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Journal Scan

October 2005

A new tool to combat severe hemorrhage

Summarized from Boffard K, Riou B, Wareen B et al. Recombinant Factor VIIa as adjunctive therapy for bleeding control in severely injured trauma patients: two parallel randomized, placebo-controlled, double-blind clinical trials. J Trauma 2005; 59: 8-18.

Massive hemorrhage is a major cause of morbidity and mortality among critically ill patients. Conventional treatment is based on surgical control of bleeding and transfusion of blood products including red cells, platelets and fresh frozen plasma. Despite optimal conventional care, bleeding sometimes proves impossible to control.

Recombinant factor VIIa (rFVIIa) is a drug licensed specifically for control of bleeding in hemophilia. Over the past six years there have been an increasing number of case reports in which rFVIIa has been successfully used off licence to halt bleeding in non-hemophilia patients who were on the point of death as a result of intractable hemorrhage.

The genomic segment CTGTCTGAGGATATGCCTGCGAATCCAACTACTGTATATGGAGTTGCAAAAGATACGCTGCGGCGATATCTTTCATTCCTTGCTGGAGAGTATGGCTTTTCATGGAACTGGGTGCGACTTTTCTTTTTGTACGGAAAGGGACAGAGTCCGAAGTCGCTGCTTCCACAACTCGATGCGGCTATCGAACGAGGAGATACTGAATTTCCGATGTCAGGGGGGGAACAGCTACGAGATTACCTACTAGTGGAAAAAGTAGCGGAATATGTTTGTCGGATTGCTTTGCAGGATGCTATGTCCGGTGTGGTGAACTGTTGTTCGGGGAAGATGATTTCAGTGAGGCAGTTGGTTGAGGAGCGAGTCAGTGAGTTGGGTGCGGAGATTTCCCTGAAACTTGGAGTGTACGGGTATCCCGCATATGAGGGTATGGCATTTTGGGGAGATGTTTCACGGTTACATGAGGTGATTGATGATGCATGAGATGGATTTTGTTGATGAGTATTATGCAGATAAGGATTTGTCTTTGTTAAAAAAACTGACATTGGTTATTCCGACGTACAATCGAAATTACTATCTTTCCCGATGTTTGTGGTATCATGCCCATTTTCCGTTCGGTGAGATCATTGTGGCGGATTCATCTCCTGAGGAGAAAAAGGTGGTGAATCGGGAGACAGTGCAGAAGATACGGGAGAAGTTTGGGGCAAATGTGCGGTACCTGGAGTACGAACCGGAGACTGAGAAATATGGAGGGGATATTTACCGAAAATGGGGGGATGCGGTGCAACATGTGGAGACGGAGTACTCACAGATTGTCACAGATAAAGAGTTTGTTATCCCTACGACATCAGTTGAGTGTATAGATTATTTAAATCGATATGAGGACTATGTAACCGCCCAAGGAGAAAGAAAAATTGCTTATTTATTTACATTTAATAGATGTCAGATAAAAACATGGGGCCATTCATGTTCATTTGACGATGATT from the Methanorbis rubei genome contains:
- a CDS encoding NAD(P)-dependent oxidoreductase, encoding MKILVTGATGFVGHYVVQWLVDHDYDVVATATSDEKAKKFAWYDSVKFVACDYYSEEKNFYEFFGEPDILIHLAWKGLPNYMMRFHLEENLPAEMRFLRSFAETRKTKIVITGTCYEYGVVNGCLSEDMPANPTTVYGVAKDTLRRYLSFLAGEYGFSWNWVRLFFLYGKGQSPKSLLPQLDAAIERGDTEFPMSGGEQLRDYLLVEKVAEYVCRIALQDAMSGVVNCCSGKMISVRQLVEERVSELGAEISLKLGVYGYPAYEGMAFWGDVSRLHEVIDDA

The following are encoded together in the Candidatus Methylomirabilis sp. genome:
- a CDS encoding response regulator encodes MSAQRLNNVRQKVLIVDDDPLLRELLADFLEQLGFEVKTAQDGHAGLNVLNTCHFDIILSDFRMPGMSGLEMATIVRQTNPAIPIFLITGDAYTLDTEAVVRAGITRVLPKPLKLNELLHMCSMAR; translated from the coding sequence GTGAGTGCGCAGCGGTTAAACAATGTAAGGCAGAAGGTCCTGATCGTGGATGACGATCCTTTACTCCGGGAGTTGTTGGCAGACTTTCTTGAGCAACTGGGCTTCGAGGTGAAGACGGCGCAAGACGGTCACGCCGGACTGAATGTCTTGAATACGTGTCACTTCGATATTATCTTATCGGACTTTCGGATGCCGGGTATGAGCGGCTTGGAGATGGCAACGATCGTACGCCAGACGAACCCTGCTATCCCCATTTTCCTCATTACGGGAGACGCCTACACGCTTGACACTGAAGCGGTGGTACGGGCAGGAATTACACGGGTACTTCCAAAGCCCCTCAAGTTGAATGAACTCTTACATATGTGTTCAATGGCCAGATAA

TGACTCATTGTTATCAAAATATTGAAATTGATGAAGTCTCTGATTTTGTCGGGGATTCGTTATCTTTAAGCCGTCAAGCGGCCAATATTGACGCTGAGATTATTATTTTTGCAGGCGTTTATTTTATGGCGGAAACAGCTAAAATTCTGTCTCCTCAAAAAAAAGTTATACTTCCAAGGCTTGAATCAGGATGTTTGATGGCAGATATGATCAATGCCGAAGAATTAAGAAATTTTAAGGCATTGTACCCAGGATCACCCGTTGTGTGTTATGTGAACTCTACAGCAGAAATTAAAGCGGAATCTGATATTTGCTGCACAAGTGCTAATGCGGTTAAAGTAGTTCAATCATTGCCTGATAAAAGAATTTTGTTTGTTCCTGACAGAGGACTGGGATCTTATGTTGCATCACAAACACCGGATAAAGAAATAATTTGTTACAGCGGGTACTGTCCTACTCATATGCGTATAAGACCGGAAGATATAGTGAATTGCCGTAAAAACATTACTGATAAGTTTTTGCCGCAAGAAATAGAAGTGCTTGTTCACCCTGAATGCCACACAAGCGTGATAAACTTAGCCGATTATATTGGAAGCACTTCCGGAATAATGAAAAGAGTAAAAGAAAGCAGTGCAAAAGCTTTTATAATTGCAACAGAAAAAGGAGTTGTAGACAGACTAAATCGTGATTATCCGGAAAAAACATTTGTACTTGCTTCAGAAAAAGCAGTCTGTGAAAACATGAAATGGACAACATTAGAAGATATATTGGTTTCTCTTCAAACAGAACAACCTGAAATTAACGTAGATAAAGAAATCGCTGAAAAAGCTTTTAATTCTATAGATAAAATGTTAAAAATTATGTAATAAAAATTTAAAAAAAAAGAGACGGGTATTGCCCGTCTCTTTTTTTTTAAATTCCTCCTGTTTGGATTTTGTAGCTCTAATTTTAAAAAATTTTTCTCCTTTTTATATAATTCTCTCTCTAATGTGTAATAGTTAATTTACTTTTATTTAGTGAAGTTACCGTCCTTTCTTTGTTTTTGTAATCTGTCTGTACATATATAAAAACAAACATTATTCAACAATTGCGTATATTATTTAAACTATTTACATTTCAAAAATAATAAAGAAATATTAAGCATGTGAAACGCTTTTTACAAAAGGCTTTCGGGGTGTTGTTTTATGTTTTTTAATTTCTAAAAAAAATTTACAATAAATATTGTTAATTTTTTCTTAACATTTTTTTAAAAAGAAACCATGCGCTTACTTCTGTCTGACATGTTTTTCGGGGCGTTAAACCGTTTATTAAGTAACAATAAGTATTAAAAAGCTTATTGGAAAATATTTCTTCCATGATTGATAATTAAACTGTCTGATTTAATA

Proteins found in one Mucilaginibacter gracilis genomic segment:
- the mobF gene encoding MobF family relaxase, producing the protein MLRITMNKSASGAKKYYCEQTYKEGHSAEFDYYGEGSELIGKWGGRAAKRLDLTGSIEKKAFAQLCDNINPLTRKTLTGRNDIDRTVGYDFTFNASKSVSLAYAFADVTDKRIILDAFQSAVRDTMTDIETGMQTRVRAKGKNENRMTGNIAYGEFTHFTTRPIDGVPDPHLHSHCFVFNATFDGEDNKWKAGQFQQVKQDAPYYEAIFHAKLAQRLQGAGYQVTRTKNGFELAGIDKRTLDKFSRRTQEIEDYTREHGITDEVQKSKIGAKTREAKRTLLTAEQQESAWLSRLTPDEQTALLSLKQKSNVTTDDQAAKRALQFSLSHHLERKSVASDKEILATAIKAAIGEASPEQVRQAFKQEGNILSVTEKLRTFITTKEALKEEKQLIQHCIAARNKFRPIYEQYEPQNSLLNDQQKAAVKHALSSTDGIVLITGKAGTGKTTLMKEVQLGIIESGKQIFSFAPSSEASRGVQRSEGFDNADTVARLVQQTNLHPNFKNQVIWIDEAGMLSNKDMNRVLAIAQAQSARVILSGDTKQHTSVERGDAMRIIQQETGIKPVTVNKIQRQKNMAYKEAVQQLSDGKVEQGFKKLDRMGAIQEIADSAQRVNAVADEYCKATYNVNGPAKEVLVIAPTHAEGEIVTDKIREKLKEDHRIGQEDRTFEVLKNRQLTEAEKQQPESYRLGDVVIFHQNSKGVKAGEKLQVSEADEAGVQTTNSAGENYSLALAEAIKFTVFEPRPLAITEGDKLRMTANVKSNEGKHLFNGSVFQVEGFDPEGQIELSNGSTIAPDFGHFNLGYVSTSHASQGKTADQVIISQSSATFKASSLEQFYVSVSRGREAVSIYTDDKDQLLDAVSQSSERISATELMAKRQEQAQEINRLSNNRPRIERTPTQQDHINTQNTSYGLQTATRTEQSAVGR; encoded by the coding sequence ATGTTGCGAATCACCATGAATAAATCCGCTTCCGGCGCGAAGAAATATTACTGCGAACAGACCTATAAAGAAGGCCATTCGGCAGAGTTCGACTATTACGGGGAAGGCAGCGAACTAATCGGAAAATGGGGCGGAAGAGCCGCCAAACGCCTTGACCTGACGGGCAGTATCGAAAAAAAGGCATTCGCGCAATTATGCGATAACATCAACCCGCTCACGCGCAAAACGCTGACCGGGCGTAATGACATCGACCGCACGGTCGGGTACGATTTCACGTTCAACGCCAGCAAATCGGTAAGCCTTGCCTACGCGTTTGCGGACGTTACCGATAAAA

Wider use of this drug as an additional treatment for the routine care of all patients suffering massive hemorrhage, not just those who have failed to respond to conventional therapy, is now being considered in a number of clinical trials. 

One such trial, focusing on 301 trauma patients, was recently reported. Trauma victims who had received at least 6 units of red blood cells (RBCs) within 4 hours of admission and were expected to require more blood products were randomly and blindly assigned to receive either three injections of rFVIIa or three placebo injections. 

In all other respects, treatment was conventional. Administration of rFVIIa had the important beneficial effect of reducing the number of red-cell transfusions required by on average 2.6 units of RBC. Massive red-cell transfusion, (defined as transfusion of > 20 units of RBC) was required by 33 % of patients in the placebo group but only by 14 % of those who had been given rFVIIa. 

One of the principal concerns about this pro-coagulant drug has been a possible increased risk of thrombosis. There was, however, no increased incidence of adverse events, including thromboembolism, among those given rFVIIa. 

There was a trend towards reduction in mortality and incidence of critical complications (sepsis, acute respiratory distress) among those given rFVIIa. In summary, the study has demonstrated both the efficacy and safety of rFVIIa among severely injured trauma patients.


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Chris Higgins

has a master's degree in medical biochemistry and he has twenty years experience of work in clinical laboratories.

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